washingtonpost.com  > Business > Columnists > The Color of Money

Quick Quotes

Page 2 of 2  < Back  

Ways to Make Sure You Can Pay for the Golden Years

Is there a source where you can look up the average income needed to live a middle-class lifestyle in various communities?

Cullinane: Try www.homefair.com (click on "cost-of-living comparison"). It allows you to see how far your income will go in various cities. For example, if you move from Arlington to Fairhope, Ala., and have $50,000 in annual expenses in Arlington, you would need to spend only $33,062 to have a comparable lifestyle in Fairhope. Moving to Naples, Fla., from Arlington would require $50,918 in annual spending, virtually a wash.

Got a Personal Finance Question?
Transcript: Personal finance columnist Michelle Singletary was online to talk about last-minute tax filing tips, getting your finances organized and any other personal finance topic on your mind.
Submit a Question/Comment Now.


__ Personal Finance E-letter __
Weekly Personal Finance E-letter Sign up for exclusive updates and tips from Michelle Singletary, delivered every Thursday.
Subscribe Now
See a Sample | E-letter Archive


_____Column Archive_____
Retirement Savings By the Book (The Washington Post, Apr 10, 2005)
Car Buying Doesn't Have to Be Combat (The Washington Post, Apr 7, 2005)
Read Michelle's Past Columns

Assuming you are still working part time and do not need the money, are there any online calculators that help decide when to take Social Security benefits?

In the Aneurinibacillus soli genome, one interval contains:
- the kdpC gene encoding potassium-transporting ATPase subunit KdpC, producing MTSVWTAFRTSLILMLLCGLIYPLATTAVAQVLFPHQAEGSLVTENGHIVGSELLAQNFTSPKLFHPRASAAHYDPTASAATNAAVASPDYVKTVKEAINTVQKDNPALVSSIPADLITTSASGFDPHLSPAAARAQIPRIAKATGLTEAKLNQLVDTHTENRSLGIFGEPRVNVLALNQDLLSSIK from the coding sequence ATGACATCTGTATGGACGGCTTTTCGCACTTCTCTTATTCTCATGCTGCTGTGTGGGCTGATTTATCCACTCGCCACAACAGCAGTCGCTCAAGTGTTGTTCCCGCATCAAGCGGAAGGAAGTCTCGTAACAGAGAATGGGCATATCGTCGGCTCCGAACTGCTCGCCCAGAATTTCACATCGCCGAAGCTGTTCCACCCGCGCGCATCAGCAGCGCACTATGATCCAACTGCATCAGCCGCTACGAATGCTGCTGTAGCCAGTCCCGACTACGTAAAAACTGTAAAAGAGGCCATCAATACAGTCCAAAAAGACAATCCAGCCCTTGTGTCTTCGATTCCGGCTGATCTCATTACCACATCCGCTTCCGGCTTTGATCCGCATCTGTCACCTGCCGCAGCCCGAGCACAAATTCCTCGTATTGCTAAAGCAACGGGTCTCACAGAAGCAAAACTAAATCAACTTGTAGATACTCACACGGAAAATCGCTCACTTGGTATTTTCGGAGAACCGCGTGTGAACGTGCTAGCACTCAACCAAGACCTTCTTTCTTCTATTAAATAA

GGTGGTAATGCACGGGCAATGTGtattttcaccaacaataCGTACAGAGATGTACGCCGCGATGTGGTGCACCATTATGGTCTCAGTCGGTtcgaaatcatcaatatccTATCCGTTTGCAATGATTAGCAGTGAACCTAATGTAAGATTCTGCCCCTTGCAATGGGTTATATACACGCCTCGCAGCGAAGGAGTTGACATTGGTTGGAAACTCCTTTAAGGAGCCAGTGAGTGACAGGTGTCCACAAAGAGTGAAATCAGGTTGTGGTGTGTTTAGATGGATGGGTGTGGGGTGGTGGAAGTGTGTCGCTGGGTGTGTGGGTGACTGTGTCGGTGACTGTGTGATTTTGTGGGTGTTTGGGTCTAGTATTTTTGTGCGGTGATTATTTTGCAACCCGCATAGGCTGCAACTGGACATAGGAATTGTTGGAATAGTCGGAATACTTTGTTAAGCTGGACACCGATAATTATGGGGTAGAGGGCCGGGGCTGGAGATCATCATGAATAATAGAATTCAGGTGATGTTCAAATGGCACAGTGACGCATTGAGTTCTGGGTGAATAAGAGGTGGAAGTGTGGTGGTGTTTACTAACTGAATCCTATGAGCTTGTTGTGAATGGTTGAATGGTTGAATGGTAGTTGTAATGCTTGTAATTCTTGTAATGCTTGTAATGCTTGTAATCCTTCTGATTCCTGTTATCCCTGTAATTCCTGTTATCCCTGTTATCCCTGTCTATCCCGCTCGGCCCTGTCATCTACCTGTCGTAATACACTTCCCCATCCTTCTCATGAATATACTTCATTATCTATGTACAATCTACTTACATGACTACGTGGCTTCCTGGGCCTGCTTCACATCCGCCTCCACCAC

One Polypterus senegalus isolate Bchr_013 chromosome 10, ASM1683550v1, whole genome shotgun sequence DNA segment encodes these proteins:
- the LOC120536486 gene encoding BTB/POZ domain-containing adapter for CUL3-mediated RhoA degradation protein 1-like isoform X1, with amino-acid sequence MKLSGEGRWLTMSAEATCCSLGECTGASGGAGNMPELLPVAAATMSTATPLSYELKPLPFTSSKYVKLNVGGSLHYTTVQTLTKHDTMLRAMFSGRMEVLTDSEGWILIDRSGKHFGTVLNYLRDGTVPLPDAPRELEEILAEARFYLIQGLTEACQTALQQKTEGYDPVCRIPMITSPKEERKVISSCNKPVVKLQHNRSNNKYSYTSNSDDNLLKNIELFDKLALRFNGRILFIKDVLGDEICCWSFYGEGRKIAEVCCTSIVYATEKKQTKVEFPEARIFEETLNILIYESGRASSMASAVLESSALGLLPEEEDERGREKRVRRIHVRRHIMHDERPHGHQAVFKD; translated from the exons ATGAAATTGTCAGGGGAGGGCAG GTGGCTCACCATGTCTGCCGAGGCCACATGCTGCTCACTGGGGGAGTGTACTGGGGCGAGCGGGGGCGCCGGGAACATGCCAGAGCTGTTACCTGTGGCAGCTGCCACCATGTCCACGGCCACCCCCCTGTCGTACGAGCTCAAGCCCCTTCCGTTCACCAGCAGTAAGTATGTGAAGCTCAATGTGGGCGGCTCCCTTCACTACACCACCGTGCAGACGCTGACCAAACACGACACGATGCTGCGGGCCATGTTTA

Cullinane: The Social Security Administration has three versions (differing levels of detail) of online calculators to help you make a decision. You can see your benefits in present-day or future dollars. Go to www.ssa.gov and click on "Calculate your benefits."

Did the Roth IRA contribution ceiling increase this year?

Cullinane: The maximum annual contribution you could make to your Roth IRA for 2004 was $3,000. This limit increases to $4,000 for the 2005 through 2007 calendar years and then to $5,000 for 2008. In addition, individuals age 50 or older by the end of the tax year are permitted to make an additional catch-up contribution of $500 for 2004 and 2005 and $1,000 for tax years 2006 and later.

I have done all my homework. Is 50 too young to retire?

Cullinane: That is a question that you have to answer for yourself! When surveyed, the No. 1 reason people give for retiring is "to do other things." If you feel comfortable that your money will last as long as you will, and it's what you want to do, go for it!

Michelle Singletary discusses personal finance Tuesdays on NPR's "Day to Day" program and online at www.npr.org. Readers can write to her at The Washington Post, 1150 15th St. NW, Washington, D.C. 20071. Send e-mail to singletarym@washpost.com. Comments and questions are welcome, but because of the volume of mail, personal responses may not be possible. Please also note that comments or questions may be used in a future column, with the writer's name, unless a specific request to do otherwise is indicated.


< Back  1 2

© 2005 The Washington Post Company